Nutritional needs change as our bodies age. Gone are the days of eating as much as you want whenever you want. Instead, aging adults need smaller meals packed with nutrition.
Here’s why nutrition matters, and how to make the most of every meal you eat.
Support the Natural Slow-Down
The human body is built to last, but at some point, age hampers important organs, causing us to slow down.
“The body’s key systems such as the cardiovascular system, gastrointestinal system, musculoskeletal system, neurological system, and other functions all go through a degenerative process as we age. It’s just how our bodies work,” said Certified Physician Assistant Emily Webber with Samaritan Albany Surgical Associates.
You may notice this slow-down by a difference in bowel movements, a stiffness in your joints, or you may forget more things than usual.
“When you begin to notice changes in how your body functions, that is a clue to make alterations to your diet to better support your changing body,” Webber said.
Good nutrition can influence the rate at which our bodies change and how impactful those changes can be, she noted.
“That’s the cool part – while we cannot control our genetics or the fact that we are aging, we can control the food we eat,” Webber said.
Make Meals Count
“For many of us as kids, we could eat as much as we wanted, without much consequence. With aging, our appetite tends to decrease, which makes what we eat all that more important,” explained Webber. “We need to eat foods that are packed with critical nutrients.”
Foods that are sometimes called “superfoods” are these types of foods, Webber said.
“The definition of a superfood really means nutritionally dense foods that contain high amounts of antioxidants, fiber and essential fatty acids the body needs to keep functioning optimally,” Webber said.
Add Superfoods to Your Diet
There are many nutrient-rich foods, but here are a few that Webber recommends adding to your diet:
- Nuts. Nuts are high in fat and calories, but when eaten in moderation, offer a healthy source of protein and can help lower “bad” cholesterol. Almonds, hazelnuts and walnuts are especially good choices. Aim for no more than a handful of nuts per day, or three tablespoons, for healthful benefits, and try to choose unsalted or lightly salted varieties to cut down on added sodium.
- Avocados. Avocados also contain healthy fats to help lower “bad” cholesterol and have been shown to reduce inflammation, which can lead to chronic illness. Try adding avocado to salads or scrambled eggs, or mash it up and spread on toast with a bit of salt and pepper.
- Eggs. “Eggs are a great source of protein, fats, selenium, which protects our cells, iron and vitamin A,” Webber noted. They do tend to be a bit high in cholesterol though. “If your doctor is monitoring your cholesterol, it may be wise to eat eggs in moderation. Talk with your doctor about how many eggs per week are right for you,” Webber noted.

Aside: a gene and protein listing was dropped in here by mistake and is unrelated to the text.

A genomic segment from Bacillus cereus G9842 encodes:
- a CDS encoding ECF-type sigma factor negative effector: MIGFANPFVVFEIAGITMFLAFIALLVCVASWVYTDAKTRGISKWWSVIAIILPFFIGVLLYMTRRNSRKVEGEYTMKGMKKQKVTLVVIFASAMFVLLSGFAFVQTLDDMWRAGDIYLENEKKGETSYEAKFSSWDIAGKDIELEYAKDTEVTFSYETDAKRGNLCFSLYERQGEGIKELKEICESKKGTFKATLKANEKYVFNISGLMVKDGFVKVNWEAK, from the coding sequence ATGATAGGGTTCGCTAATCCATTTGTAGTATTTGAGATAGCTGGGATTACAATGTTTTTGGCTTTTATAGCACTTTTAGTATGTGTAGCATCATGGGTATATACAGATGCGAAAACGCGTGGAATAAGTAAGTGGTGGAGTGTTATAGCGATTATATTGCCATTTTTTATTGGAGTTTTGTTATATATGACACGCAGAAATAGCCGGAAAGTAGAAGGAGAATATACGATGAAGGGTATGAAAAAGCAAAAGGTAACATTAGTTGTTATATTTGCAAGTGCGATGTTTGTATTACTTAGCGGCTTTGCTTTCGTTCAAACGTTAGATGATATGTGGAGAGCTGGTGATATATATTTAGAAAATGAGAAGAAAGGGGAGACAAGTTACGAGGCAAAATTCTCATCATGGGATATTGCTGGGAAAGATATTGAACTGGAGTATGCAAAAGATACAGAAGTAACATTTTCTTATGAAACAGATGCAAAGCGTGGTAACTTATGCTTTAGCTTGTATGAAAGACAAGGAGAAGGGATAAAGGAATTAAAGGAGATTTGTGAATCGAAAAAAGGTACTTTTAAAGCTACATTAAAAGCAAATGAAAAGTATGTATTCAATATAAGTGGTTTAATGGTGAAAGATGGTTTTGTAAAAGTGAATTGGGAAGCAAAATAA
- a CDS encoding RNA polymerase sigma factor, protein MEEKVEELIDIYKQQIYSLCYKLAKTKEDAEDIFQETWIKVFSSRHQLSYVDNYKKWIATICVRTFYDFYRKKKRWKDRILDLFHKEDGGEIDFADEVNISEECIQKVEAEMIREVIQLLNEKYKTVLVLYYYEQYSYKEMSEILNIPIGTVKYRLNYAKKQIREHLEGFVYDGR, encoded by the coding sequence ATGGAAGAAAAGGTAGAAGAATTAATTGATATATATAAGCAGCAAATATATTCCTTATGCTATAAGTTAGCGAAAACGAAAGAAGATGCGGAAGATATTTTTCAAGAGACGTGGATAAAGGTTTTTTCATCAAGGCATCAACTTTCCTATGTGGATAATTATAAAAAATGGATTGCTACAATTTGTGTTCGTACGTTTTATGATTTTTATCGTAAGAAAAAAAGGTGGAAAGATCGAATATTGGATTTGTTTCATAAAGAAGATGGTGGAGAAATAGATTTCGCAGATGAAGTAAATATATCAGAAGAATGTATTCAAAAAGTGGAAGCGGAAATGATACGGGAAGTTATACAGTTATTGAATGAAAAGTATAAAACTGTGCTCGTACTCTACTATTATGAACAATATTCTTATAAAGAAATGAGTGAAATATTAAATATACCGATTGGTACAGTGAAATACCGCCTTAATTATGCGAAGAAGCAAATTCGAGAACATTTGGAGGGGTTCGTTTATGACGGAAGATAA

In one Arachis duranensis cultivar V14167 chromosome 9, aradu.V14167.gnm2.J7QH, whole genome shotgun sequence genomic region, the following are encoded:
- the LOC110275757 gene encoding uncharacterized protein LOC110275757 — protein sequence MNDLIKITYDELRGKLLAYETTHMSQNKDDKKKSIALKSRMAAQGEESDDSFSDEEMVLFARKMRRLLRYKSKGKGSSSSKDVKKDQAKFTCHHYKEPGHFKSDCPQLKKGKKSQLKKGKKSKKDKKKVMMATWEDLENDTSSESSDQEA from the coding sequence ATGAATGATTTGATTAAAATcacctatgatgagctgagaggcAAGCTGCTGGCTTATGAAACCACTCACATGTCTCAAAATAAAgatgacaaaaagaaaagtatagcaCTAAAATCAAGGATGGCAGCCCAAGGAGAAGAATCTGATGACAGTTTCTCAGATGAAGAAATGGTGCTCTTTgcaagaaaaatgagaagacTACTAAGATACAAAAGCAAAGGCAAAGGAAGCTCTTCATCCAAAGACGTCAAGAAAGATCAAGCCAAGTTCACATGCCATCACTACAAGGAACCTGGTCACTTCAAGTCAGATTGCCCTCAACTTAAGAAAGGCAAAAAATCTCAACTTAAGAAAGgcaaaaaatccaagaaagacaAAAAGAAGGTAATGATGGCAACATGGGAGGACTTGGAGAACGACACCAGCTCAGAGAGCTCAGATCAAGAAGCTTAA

- Kale. This dark, leafy vegetable contains a lot of important vitamins such as A, K, B6 and C, as well as fiber. Kale is easy to chop up and eat raw in salads or add to stir-fries and casseroles. Steamed with a little olive oil and garlic, kale makes a great side dish.
- Blueberries. “Any berries are great for you really, but blueberries grow so well in our region that they are easily accessible,” said Webber. Choose fresh or frozen options for the same nutritional boost.
- Broccoli. Broccoli and other cruciferous vegetables, such as cauliflower, bok choy and cabbage, are rich in fiber and vitamins, and because of their bulky nature, can also be more filling.
- Ancient Grains. “Ancient grains are grains that have not been refined, meaning they are closer to the way they grow naturally. In this state, they are complex carbohydrates, containing a great deal of fiber and vitamins,” said Webber.
“The more a grain is processed, the more it is stripped of its nutritional content. So, white flour, for example, is highly processed wheat, and foods containing white flour are not good choices for health.” Instead, choose a grain such as quinoa, buckwheat, barley, oats and flax.
Don’t Ignore These Basics
Pay attention to your overall diet by remembering these three suggestions, too, Webber notes:
- Go for lean protein. While protein is critical to healing the body, especially after surgery and injury, choose lean options, such as chicken, fish or soybeans. Limit the amount of meat you eat to no more than 3 to 4 ounces a day, or the size of a deck of cards.